Canyonlands National Park is a remote, vast and spectacular natural attraction west of the Colorado Plateau. The park is located in the south eastern part of Utah. This is an area rich in canyons positioned at the confluence of the Colorado and Green rivers. Visiting Canyonlands wildernesses demands smart planning and vigilance as the region is rugged, harsh and primitive. It’s home to a maze of unexplored canyons and a winding labyrinth of hazardous chasms. The area is regarded as one of the most inaccessible regions in the United States.
The park is segmented into 4 districts; The Maze, The Island in the Sky, The Needles and combined the Colorado & Green rivers themselves.
The Needles district is towered by massive spires of rustic corals standing in twisted formation. The region boasts solid rock patterns with red and white bands estimated to be 270 million years old. The landscape of needles is dotted with Native American ruins and prehistoric petroglyphs and pictographs. Needles is also bordered by the popular cave spring trail a location where cowboys use to herd their cattle. Traces of what use to be cowboy camp sites have been preserved by the park administration displaying common items used by more modern dwellers of the region. Adjacent to Needles is the legendary hideout for outlaws, Robbers Roost. This was an attractive region for criminals to escape the law, most notable of all Butch Cassidy and his gang.
The least accessible district of Canyonlands is the Maze district. The region is remote and difficult area to navigate with limited trails and roads. The harsh environment requires a relatively high degree of outdoor survival skills as the area maintains a 110 degree temperature and is virtually water less and void of any shade. The Maze is regarded by many outdoor professionals as one of the top 10 most dangerous hiking trails in North America. It’s also worth mentioning that park rangers estimate it can take up to 3 days to locate someone in need of search and rescue.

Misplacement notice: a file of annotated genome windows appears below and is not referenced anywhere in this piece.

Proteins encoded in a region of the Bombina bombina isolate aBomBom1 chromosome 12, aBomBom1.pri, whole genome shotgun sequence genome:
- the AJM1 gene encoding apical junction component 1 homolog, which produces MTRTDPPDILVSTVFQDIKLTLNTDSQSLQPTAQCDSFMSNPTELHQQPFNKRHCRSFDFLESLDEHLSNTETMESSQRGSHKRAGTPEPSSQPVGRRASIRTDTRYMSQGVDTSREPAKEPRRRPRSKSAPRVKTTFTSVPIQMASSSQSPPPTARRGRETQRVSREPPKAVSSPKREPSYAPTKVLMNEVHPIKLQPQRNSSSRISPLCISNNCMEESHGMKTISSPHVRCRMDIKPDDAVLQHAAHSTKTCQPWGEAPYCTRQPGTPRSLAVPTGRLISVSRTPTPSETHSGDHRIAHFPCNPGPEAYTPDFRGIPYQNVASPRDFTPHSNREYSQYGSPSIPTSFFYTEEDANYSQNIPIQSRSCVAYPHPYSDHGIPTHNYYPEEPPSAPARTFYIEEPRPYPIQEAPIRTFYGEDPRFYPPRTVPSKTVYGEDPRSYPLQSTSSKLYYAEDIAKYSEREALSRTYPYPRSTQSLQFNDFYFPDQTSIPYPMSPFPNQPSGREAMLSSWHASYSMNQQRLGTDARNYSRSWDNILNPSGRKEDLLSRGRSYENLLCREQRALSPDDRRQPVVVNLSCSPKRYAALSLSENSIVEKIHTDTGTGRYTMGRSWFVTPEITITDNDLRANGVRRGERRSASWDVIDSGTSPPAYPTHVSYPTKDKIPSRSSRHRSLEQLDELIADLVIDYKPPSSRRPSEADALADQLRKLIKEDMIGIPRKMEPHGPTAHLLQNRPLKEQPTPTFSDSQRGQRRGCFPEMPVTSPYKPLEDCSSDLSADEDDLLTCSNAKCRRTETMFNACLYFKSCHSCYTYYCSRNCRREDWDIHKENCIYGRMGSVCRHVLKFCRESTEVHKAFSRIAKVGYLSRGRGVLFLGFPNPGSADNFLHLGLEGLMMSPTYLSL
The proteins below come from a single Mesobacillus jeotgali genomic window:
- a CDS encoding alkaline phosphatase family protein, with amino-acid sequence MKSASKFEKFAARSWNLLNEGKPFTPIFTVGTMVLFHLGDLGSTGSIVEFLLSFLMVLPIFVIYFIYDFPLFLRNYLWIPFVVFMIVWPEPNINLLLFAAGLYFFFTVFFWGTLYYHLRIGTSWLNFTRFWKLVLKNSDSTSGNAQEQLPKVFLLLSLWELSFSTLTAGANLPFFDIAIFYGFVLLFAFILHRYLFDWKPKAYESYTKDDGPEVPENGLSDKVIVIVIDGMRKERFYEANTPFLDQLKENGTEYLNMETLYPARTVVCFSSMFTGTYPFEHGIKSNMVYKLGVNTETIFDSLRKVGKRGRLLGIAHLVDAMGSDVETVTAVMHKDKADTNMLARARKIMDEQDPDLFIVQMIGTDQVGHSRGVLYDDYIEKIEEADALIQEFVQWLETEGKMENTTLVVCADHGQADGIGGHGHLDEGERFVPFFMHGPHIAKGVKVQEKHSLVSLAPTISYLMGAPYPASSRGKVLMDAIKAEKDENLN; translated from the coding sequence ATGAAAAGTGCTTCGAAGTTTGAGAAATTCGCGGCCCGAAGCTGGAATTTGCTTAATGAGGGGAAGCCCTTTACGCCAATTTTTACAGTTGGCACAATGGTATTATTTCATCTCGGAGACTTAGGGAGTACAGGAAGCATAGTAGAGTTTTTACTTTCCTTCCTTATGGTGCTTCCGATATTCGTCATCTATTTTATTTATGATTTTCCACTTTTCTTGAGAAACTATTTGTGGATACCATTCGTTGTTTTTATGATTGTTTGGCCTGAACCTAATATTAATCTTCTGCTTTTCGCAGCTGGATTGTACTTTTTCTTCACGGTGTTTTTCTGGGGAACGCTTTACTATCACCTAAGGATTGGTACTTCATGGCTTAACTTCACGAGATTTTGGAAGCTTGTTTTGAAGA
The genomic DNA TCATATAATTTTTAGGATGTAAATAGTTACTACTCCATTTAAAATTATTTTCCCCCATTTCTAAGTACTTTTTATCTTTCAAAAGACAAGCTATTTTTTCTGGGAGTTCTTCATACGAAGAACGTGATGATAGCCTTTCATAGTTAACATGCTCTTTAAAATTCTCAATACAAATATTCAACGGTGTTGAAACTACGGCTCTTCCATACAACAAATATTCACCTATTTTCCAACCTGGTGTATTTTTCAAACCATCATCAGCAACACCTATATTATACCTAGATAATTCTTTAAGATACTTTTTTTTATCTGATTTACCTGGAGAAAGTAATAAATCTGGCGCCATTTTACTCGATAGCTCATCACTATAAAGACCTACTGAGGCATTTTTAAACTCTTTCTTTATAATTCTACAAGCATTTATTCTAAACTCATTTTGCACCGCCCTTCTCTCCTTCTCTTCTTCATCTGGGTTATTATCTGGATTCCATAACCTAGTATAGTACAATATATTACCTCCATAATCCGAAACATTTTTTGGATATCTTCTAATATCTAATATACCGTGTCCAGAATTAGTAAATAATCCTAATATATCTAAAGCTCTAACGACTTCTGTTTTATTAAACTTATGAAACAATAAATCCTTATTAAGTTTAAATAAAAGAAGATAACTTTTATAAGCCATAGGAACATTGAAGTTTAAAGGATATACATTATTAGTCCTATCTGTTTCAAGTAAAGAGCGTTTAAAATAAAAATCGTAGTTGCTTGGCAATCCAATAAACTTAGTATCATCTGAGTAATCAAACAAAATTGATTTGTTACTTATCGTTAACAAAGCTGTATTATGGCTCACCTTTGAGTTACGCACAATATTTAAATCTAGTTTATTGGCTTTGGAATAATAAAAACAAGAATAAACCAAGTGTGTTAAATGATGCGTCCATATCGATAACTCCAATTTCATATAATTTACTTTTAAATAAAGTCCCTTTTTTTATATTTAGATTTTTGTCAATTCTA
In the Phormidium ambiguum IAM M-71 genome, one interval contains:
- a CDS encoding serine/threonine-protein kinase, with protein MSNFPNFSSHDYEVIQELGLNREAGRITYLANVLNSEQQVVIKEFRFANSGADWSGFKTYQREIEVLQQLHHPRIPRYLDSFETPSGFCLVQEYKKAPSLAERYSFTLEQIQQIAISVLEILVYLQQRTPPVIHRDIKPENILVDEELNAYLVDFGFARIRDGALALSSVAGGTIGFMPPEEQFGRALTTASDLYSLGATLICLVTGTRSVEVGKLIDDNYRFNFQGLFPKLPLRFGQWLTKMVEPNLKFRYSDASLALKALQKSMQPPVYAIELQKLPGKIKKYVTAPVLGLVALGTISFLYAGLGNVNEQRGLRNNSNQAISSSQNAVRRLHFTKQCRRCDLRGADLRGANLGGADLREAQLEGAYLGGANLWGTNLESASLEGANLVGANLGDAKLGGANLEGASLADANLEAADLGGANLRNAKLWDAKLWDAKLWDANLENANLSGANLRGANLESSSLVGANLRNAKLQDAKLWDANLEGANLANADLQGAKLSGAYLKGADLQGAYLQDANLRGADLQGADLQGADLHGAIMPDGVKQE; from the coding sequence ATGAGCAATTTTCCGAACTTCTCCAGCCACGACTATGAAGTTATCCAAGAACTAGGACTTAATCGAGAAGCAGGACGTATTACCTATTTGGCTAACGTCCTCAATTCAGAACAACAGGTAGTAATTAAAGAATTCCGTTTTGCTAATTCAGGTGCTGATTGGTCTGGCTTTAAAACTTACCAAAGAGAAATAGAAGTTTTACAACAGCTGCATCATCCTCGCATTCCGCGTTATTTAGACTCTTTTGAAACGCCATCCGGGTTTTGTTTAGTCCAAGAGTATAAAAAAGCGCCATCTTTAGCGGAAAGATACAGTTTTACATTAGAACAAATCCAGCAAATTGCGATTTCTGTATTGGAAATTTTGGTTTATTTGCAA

The Island In The Sky is the easiest destination to reach in Canyonlands. It has 20 miles of paved roads providing easy access to overlooks and pullovers. It also hosts a network of unpaved roads for biking and 4 wheel motorized bikes. Unpaved trails are an adrenaline rush for visitors that seek an up-close and personal view of the regions spectacular sites.
One of the most popular attractions of Canyonlands are the Colorado and Green rivers. Both rivers carve their way through Canyonlands, extending through layered sandstone that shape deep canyons. The rivers are relatively calm and are ideal for kayaking and canoeing. The aquatic conduits lead to Cataract Canyon which transforms the calm flowing water into a powerful 14 mile stretch of Class 3 white water with tremendous energy and speed.
The Canyonlands National park is a brilliant mix of canyons, arches, spires and rivers. The harsh region is appealing to the visual senses and serves as a playground for ATV riders, hikers, water-sport enthusiast and mountain biker explorers. With soaring temperatures and limited resources in this remote region it is important to be prepared with survival resources and knowledge, plenty of water and a solid itinerary.
Our favorite walk:
Why we love it:
The trail leads to a 1,100 foot drop with spectacular grand canyon-like views of the region where the Colorado and Green river meet.
When you get the end of the trail climb the rock directly in front of you for unobstructed views of the Maze District and the confluence.